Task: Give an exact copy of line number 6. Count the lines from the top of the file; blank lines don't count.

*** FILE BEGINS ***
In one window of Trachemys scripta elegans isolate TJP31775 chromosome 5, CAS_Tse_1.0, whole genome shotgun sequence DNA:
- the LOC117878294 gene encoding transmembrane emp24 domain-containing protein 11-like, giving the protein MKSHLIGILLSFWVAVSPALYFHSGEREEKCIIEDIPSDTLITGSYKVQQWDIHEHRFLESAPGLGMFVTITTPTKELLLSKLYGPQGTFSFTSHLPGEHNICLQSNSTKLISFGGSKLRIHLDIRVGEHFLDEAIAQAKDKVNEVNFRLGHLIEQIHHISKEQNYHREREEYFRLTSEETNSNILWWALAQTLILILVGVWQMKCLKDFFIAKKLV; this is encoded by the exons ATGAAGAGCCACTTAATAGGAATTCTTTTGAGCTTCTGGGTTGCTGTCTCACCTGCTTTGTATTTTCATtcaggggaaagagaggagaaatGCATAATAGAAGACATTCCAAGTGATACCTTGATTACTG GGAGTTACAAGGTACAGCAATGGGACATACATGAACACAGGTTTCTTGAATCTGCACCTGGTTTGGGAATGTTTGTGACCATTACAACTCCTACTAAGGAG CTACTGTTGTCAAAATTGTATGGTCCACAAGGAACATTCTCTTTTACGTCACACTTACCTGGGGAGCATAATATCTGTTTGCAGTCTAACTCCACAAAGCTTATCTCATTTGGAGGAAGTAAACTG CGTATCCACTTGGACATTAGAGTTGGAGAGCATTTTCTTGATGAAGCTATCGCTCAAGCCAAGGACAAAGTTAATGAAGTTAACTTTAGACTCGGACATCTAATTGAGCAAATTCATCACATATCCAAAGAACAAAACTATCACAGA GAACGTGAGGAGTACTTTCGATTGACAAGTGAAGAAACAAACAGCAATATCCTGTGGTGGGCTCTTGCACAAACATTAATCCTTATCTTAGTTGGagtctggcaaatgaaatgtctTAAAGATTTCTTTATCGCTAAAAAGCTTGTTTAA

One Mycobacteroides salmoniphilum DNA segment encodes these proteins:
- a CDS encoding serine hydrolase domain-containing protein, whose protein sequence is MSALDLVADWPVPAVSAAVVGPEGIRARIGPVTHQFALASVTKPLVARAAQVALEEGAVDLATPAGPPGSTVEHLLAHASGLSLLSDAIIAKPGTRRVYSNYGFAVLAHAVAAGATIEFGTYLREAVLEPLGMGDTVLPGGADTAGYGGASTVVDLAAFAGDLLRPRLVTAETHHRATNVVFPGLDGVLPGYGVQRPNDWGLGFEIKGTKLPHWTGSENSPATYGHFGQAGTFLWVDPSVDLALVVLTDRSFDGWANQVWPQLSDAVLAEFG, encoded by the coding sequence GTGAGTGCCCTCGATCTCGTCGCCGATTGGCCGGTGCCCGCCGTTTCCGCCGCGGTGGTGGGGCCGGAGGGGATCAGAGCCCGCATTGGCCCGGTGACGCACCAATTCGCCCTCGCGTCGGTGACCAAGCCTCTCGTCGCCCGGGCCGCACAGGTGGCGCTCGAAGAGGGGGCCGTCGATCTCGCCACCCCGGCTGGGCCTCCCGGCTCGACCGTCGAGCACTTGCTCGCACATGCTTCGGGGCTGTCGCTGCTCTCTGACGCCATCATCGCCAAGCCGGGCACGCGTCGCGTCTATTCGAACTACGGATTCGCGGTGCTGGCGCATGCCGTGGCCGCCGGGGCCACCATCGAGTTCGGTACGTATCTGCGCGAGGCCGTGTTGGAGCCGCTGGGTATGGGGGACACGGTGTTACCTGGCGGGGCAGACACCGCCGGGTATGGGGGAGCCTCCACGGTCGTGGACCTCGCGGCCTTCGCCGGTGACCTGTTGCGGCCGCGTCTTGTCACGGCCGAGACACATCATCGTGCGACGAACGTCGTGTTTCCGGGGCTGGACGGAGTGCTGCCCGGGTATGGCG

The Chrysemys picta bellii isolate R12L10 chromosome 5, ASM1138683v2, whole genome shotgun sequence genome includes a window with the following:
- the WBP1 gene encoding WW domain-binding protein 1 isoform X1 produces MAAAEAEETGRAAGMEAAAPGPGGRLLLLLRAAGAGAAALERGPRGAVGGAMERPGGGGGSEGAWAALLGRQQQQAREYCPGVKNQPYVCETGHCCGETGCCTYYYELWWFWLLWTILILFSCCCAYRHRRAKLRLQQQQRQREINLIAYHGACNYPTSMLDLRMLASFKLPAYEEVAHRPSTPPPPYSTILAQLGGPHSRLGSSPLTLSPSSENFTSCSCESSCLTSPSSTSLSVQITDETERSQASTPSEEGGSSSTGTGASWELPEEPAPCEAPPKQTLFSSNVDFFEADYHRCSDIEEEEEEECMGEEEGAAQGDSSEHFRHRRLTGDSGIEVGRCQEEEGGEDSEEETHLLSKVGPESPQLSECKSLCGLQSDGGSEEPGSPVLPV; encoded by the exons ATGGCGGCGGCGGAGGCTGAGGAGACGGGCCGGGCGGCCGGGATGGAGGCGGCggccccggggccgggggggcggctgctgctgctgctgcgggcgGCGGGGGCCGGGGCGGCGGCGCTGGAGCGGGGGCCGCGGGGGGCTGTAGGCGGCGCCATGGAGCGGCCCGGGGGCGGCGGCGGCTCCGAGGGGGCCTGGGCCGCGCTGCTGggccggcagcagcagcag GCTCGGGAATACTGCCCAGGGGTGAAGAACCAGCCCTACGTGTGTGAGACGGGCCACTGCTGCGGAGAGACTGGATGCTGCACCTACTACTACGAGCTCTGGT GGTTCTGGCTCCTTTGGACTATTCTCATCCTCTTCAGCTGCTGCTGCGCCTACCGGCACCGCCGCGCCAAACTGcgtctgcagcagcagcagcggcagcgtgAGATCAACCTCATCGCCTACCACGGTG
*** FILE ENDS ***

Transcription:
- the WBP1 gene encoding WW domain-binding protein 1 isoform X1 produces MAAAEAEETGRAAGMEAAAPGPGGRLLLLLRAAGAGAAALERGPRGAVGGAMERPGGGGGSEGAWAALLGRQQQQAREYCPGVKNQPYVCETGHCCGETGCCTYYYELWWFWLLWTILILFSCCCAYRHRRAKLRLQQQQRQREINLIAYHGACNYPTSMLDLRMLASFKLPAYEEVAHRPSTPPPPYSTILAQLGGPHSRLGSSPLTLSPSSENFTSCSCESSCLTSPSSTSLSVQITDETERSQASTPSEEGGSSSTGTGASWELPEEPAPCEAPPKQTLFSSNVDFFEADYHRCSDIEEEEEEECMGEEEGAAQGDSSEHFRHRRLTGDSGIEVGRCQEEEGGEDSEEETHLLSKVGPESPQLSECKSLCGLQSDGGSEEPGSPVLPV; encoded by the exons ATGGCGGCGGCGGAGGCTGAGGAGACGGGCCGGGCGGCCGGGATGGAGGCGGCggccccggggccgggggggcggctgctgctgctgctgcgggcgGCGGGGGCCGGGGCGGCGGCGCTGGAGCGGGGGCCGCGGGGGGCTGTAGGCGGCGCCATGGAGCGGCCCGGGGGCGGCGGCGGCTCCGAGGGGGCCTGGGCCGCGCTGCTGggccggcagcagcagcag GCTCGGGAATACTGCCCAGGGGTGAAGAACCAGCCCTACGTGTGTGAGACGGGCCACTGCTGCGGAGAGACTGGATGCTGCACCTACTACTACGAGCTCTGGT GGTTCTGGCTCCTTTGGACTATTCTCATCCTCTTCAGCTGCTGCTGCGCCTACCGGCACCGCCGCGCCAAACTGcgtctgcagcagcagcagcggcagcgtgAGATCAACCTCATCGCCTACCACGGTG